He drew some interest from home-state school UConn, as well as Temple and a few others.
“I know Fordham was trying to get him,” Meyer said. “They loved him, they thought he was extremely talented. I remember talking to the coaches once or twice, they never said it, but I had a feeling that if they could get him they felt they were getting a steal because he was being overlooked.”
The offseason of work helped drum up more interest.
“His junior film was OK, but it wasn’t anything like you saw in his senior film,” Meyer said. “There was vast improvement, as a quarterback but also as an athlete. He flourished.”
Murphy committed to Al Golden and Temple, but then Meyer connected him with two coaches he knew at Florida -- Scot Loeffler and Steve Addazio.
Addazio -- then the Gators’ offensive coordinator -- is a Farmington, Connecticut, native and happened to go to high school with Murphy’s aunt. So the coach and the quarterback bonded, Florida offered him a scholarship and Murphy jumped at the chance.
“I don’t know, who knows where I would have been?” Murphy said, when asked where he might have ended up without Meyer’s help. “I’m just happy that he was there on my side to help me out and I tell him that all the time. I thank him all the time for that.”
Even though the on-field experience at Florida -- which involved more bench time than playing time, and ended with a shoulder injury derailing his shot at the starting job -- didn’t work out exactly as he’d hoped.
“It was tough for him to deal with, I think,” Meyer said. “But I think anytime I talked to him, I almost felt like I was more upset for him than he seemed to be. Because I felt like he should have been playing.
“He took a big risk going down there, I helped him go down there. He always had spirits up about it, but at the same time wasn’t going to settle for not playing.”
Now that he’s reunited with Addazio and just an hour and change away from home, Murphy is making the most of his last go-round.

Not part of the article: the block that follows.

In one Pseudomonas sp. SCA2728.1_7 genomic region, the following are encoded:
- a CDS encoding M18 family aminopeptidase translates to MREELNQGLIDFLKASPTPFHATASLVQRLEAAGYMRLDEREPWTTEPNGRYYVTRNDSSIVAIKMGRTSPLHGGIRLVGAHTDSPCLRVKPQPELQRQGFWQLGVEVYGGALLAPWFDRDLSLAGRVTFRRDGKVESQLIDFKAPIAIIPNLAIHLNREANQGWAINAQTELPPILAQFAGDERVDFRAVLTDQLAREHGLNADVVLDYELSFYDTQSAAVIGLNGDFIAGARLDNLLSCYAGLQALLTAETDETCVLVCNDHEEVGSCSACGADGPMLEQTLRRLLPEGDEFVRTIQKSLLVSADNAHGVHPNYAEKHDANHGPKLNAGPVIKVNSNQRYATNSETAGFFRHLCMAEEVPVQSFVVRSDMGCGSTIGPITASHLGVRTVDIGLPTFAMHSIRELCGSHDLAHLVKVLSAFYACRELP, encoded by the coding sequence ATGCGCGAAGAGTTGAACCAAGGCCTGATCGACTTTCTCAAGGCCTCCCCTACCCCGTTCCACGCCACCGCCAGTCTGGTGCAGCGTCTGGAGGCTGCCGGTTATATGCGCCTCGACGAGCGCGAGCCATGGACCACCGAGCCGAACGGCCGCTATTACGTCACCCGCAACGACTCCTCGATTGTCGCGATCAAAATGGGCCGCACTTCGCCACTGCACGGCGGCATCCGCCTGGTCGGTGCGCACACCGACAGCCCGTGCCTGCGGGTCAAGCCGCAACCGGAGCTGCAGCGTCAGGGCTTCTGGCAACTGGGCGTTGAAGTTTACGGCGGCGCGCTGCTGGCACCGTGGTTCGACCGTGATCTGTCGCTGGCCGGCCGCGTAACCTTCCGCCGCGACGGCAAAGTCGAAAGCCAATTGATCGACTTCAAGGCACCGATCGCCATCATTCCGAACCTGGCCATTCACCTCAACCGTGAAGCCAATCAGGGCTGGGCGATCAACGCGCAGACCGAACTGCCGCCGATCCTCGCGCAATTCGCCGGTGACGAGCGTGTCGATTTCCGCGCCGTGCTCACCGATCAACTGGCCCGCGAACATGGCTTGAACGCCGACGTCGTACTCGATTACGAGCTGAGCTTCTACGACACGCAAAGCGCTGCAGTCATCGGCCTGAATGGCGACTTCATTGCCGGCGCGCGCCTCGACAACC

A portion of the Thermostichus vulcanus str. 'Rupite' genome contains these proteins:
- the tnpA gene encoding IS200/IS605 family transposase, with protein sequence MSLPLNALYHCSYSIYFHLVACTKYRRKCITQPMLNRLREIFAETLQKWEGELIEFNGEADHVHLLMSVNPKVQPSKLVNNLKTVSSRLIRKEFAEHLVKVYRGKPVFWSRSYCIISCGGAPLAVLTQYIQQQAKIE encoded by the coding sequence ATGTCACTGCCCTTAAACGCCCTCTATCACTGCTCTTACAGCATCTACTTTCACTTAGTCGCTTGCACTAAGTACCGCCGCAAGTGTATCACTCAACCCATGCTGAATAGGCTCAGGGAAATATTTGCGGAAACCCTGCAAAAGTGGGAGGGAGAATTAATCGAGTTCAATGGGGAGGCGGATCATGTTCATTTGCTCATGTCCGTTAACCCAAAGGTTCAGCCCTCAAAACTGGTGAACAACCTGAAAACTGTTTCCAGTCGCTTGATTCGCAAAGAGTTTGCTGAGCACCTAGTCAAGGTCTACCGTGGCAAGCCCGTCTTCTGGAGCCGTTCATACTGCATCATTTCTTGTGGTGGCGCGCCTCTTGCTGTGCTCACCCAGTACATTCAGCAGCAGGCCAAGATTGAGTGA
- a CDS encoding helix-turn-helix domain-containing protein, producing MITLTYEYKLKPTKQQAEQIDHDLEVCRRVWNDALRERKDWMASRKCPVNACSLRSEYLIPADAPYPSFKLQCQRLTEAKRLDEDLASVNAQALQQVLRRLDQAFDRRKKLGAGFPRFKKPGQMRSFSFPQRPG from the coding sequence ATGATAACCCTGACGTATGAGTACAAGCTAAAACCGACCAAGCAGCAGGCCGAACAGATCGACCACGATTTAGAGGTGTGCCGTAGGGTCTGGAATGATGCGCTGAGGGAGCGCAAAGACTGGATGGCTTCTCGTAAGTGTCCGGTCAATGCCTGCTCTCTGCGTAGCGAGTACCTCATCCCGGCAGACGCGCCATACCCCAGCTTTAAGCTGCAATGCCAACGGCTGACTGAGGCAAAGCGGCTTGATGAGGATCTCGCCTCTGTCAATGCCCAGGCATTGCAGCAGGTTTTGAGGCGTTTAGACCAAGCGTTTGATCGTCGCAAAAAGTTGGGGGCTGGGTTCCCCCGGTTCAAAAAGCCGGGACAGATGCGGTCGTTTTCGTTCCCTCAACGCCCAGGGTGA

He goes home whenever he can, visiting family and sometimes stopping in at Wethersfield High to see his former coaches and speak to the players there now.
“I just told them to keep working hard and that everybody in the town is proud of them,” he said of a recent pep talk. “Just keep doing what they’re doing and just have fun and enjoy it, because you look back and sometimes you wish you could be back in high school, putting on a high school jersey and wearing it around the school hallways.”
Soon, Murphy may feel the same way about wearing his college jersey. He’ll don the maroon and gold one final time when the Eagles play Penn State in the New Era Pinstripe Bowl at Yankee Stadium on Dec. 27 (4:30 p.m. ET on ESPN).
The fact he’ll be playing his final college game just a few miles from Fordham, one of the first schools to really want him, is fitting. It’s also something Murphy is not spending a lot of time thinking about.
After all, he’s already found the right place for him. Now he’s just trying to get everything he can from the experience.
“It kind of really hasn’t hit me yet that it’s my last college game,” he said. “I’m just looking forward to trying to make the best of it and just approach it like any other big game. Just take care of the ball, just execute and have fun.”
Jack McCluskey is an editor for ESPN.com and a frequent contributor to ESPNBoston.com. Follow him on Twitter @jack_mccluskey.